--Karl Wallinger offers a collection of songs almost as personal and ultimately hopeful as O'Connor's "I Do Not Want," so it's not surprising when O'Connor joins in on the spiritually accented "Sweet Soul Dream." The album's '60s-influenced textures are so pronounced in places that the album may seem on casual listening to be too retrospective, but Wallinger adds his own contemporary touches and viewpoint.

7 Fugazi's "Repeater" (Dischord)

--One reason rap has moved past rock, temporarily, as the most vital area in pop is that few rock bands are so passionate they sound like their lives depend on what they're playing. The Black Crowes' excursion through Stones, Faces and Skynyrd territory almost qualified, but it's a bit dated. Fugazi, the D. C. quartet that mixes the raw independence of Black Flag and the political insistence of Gang of Four, seems more forward thinking in this assault.

8 The Sundays' "Reading, Writing and Arithmetic" (David Geffen Company)

--Moments on this British group's debut carries just enough mystery and grace to recall the early promise of 10,000 Maniacs, though the album's sometimes gray, acoustic tone is generally closer to England's Cocteau Twins. There is an enchanting sense of exploring feelings--as if marching into an uncertain world and relationships, armed with all the anxiety and hope that schooling and life has provided.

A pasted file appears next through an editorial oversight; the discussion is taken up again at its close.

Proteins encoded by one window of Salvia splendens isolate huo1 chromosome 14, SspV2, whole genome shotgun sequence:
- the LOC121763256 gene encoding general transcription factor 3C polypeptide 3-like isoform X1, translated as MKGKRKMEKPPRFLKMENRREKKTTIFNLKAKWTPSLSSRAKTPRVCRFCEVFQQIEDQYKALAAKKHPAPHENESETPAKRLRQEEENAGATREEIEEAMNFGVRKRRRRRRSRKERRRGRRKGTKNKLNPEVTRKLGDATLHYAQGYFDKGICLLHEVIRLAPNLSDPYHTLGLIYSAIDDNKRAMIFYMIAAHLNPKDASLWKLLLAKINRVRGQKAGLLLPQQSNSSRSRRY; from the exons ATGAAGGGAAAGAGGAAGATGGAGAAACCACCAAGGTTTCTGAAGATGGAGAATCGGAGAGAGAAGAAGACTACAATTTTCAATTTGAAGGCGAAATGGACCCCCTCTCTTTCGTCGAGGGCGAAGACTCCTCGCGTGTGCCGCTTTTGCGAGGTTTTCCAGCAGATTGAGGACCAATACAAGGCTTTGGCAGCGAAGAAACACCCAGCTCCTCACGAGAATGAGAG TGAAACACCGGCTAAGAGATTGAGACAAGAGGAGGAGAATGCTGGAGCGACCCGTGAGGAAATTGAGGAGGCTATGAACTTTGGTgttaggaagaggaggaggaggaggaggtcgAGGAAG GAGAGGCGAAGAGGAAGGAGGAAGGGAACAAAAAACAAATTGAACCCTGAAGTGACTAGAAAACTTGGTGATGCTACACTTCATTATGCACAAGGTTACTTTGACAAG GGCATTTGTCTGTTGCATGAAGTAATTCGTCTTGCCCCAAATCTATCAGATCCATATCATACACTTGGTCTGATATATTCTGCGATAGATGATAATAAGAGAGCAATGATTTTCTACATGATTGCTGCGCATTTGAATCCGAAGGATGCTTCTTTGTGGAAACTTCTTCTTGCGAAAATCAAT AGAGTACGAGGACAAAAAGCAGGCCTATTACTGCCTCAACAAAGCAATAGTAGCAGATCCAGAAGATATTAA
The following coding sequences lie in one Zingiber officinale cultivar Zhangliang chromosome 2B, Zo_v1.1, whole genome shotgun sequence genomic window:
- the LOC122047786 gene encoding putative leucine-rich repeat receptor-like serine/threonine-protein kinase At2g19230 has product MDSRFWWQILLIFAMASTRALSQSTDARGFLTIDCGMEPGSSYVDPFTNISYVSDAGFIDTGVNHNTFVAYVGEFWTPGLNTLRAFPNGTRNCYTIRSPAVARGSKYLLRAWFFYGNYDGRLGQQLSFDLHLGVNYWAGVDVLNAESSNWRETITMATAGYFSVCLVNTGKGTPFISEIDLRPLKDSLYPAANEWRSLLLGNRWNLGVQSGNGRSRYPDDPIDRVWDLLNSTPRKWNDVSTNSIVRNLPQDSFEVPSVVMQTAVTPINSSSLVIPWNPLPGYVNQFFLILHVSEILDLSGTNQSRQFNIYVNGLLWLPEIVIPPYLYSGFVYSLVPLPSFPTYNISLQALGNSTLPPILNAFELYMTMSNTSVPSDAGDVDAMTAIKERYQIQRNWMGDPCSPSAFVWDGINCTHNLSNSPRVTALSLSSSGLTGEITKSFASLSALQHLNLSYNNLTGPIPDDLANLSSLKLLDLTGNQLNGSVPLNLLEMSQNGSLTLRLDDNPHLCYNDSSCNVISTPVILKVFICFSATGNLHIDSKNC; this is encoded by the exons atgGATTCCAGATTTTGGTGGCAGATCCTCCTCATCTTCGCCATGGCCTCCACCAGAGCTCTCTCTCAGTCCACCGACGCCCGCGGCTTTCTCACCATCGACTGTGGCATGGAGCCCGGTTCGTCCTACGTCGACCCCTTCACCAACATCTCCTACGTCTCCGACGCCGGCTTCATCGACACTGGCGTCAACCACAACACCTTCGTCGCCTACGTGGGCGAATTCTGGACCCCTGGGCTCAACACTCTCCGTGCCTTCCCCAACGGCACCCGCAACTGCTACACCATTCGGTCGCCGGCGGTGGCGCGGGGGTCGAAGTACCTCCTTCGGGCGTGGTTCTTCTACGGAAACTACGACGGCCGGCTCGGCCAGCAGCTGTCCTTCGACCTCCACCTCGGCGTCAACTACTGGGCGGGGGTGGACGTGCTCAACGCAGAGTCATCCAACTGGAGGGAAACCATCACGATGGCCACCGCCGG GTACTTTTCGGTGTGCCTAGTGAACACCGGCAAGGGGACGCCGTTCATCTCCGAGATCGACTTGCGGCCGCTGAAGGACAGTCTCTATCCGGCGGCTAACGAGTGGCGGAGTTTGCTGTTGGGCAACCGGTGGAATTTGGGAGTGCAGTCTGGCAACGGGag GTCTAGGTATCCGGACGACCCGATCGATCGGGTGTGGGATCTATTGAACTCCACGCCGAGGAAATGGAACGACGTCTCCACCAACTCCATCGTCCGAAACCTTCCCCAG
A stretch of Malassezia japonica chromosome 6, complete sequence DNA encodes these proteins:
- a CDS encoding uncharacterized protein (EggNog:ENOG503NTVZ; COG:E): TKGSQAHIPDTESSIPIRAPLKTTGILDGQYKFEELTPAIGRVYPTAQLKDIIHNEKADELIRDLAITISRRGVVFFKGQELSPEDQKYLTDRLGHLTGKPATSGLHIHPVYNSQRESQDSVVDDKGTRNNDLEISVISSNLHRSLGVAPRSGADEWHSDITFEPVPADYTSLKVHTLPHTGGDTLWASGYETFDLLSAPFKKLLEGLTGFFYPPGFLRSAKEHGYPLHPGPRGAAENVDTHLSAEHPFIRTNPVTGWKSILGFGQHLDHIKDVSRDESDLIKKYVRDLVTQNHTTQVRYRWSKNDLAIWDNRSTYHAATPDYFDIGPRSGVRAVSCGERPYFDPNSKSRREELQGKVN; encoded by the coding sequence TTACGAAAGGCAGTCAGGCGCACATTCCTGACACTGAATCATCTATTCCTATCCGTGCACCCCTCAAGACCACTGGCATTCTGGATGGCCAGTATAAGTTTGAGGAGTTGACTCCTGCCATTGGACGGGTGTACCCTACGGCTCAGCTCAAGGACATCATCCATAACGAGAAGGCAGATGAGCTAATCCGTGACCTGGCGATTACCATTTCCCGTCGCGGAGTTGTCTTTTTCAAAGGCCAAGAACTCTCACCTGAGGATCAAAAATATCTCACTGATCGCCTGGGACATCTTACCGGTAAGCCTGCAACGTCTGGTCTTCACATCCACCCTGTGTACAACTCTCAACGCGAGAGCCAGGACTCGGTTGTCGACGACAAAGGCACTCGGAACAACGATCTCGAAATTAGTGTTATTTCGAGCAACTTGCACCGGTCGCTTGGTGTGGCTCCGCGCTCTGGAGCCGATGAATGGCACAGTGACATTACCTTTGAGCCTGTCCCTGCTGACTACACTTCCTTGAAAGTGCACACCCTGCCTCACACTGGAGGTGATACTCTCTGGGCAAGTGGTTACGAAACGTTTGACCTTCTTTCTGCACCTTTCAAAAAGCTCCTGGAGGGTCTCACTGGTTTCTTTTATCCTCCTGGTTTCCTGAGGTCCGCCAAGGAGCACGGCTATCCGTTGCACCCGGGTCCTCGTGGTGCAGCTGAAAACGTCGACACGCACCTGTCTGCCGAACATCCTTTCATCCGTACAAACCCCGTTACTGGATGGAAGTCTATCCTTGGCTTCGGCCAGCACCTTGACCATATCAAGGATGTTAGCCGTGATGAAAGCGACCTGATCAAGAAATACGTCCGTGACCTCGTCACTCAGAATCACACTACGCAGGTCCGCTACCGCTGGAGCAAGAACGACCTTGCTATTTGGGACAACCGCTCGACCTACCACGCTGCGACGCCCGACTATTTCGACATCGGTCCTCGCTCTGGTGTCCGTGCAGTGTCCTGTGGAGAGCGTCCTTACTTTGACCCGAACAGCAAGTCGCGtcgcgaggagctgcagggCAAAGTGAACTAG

9 Digital Underground's "Sex Packets" (Tommy Boy)

--Imagine rap that sidesteps most of the confrontation of Public Enemy, the rage of Ice Cube and the constant sexual expletives of 2 Live Crew, yet manages to maintain a cutting edge. Along with the more R&B-aligned; Tony! Toni! Tone! and Bell Biv Devoe, these Oakland rappers are part of a new generation of black musicians who freely mix hip-hop, R&B;, funk and pop without regard to convention.

10 The Pretenders' "Packed!" (Sire/ Warner Bros.)

--Rock's greatest female star (and mom), Chrissie Hynde begins a new decade with much the same aggressive, independent spirit that made her the most striking female artist of the '80s. She's like the Michael Jordan of rock--someone who can deliver regardless of the makeup of the constantly shifting cast of characters in her band.